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Juneteenth Re-Opening of The Robbins House!
June 19-September 6: Open 6 days/wk (closed Tuesdays)
September 10-October 31: Open Fridays/Saturdays/Sundays & Indigenous
Peoples’ Day Monday Oct. 11 th
From 11 am – 4 pm
Six visitors allowed inside the Robbins House at a time
Masks required by visitors until further notice

Visit The Robbins House

June, July & August: 11-4
(Closed Tuesdays)
September, October: 11-4
(Open Fri-Sun + Columbus Day)

320 Monument Street
Concord MA
(Located opposite the Old North Bridge)

(978) 254-1745


The Robbins House – Concord’s African American History

Juneteenth Re-Opening of The Robbins House!

Six visitors allowed inside the Robbins House at a time

Masks required by visitors until further notice



The Robbins House is a 544 sq. ft. historic early 19th century house formerly inhabited by the first generation of descendants of formerly enslaved African American Revolutionary War veteran Caesar Robbins, and by fugitive slave Jack Garrison.



The stories of the occupants of The Robbins House reveal the ways in which the first generations of free Concord African Americans pursued independence and contributed to the antislavery movement and abolitionist causes.



We created a map of African American and antislavery history in Concord, MA.

Download the map and take a walking tour of the African American and Antislavery history sites in Concord.


The Life of Ellen Garrison
6:30 min

Reconstruction Part 1: The Johnson Presidency
19:50 min

Reconstruction Part 2: The Grant Presidency
8:32 min

Reconstruction Part 3: The Legacy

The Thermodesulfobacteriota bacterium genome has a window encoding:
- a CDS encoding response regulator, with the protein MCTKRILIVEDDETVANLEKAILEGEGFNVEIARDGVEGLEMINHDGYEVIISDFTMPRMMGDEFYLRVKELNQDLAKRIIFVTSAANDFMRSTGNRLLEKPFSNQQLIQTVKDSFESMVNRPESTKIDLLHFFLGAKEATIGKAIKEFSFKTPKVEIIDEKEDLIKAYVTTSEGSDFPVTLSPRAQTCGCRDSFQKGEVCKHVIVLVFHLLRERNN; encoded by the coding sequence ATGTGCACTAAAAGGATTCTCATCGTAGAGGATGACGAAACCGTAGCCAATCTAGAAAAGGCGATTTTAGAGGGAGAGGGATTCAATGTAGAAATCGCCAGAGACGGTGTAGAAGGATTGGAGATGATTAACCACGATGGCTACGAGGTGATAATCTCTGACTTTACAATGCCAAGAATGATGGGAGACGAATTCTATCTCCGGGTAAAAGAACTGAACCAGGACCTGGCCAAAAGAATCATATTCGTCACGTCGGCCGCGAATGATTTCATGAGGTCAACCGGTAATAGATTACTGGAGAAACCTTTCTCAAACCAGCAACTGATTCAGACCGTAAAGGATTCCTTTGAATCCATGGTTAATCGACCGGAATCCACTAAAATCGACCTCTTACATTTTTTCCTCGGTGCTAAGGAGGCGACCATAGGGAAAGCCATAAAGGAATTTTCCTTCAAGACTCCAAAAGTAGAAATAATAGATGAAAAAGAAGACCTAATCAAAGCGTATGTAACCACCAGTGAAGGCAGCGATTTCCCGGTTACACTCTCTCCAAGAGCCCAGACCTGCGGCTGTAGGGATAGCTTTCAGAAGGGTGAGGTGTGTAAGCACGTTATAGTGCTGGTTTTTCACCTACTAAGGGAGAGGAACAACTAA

14:39 min

Black Abolitionists
15:05 min


These projects were made possible by the Institute of Museum and Library Services Grant # MH-00-17-0030

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News and Events

Concord’s Ellen Garrison Jackson, Fighter for Freedom during Reconstruction: What did she accomplish?

with Maria Madison, Dean of Brandeis Heller School of Equity, Inclusion & Diversity & The Robbins House Co-president Wednesday, Oct. 6th • 6-7:30 pm • Online Concord Carlisle Adult &…

Free Blacks from the Revolutionary War – Civil War: How free were free people of color?

with Bob Bellinger, Suffolk University Black Studies Program Director & The Robbins House Board Member Wednesday, Sept. 29th • 6-7:30 pm • Online Concord Carlisle Adult & Community Education •…

WRITE CONCORD – Letters from an Early Civil Rights Activist

with Robert A. Gross, University of Connecticut emeritus professor, and author of The Minutemen and Their World (2001) and of The Transcendentalists and Their World (2021) Saturday, Sept. 25th •…

Concord’s Black Soldiers in the Revolutionary & Civil Wars: What were they fighting for?

with Joe Zellner, Concord-Carlisle High School Social Studies Teacher Emeritus, Civil War 54th Regiment Re-enactor, and The Robbins House Advisor & Interpreter Wednesday, Sept. 22nd • 6-7:30 pm • Location…

Smithsonian Hosts Inaugural Forum – “Our Shared Future: Reckoning with Our Racial Past”

Thursday, Aug. 26th • 7:00 pm ET Streaming virtually from Los Angeles Available for viewing after this here The Smithsonian kicks off its “Our Shared Future: Reckoning with Our Racial…

How a forgotten Black activist fueled a California city’s racial reckoning – Los Angeles Times

Sometimes simple calendar items are the introduction to a really good story. Such was the case of teacher and activist Ellen Garrison Jackson Clark and a small notice about the Altadena Historical Society’s Juneteenth celebration of her courageous but little-known life.

Robbins House Family Trees Exhibit Debut

With the support of MassHumanities and the Institute of Museum and Library Services, a new exhibit was introduced in the Robbins House in late July to illustrate the early Black…

How we got the story of Ellen Garrison Jackson Clark and her courageous, unsung life – Los Angeles Times

So look at you Ellen Garrison Jackson Clark — dead 129 years but still staring down injustice.
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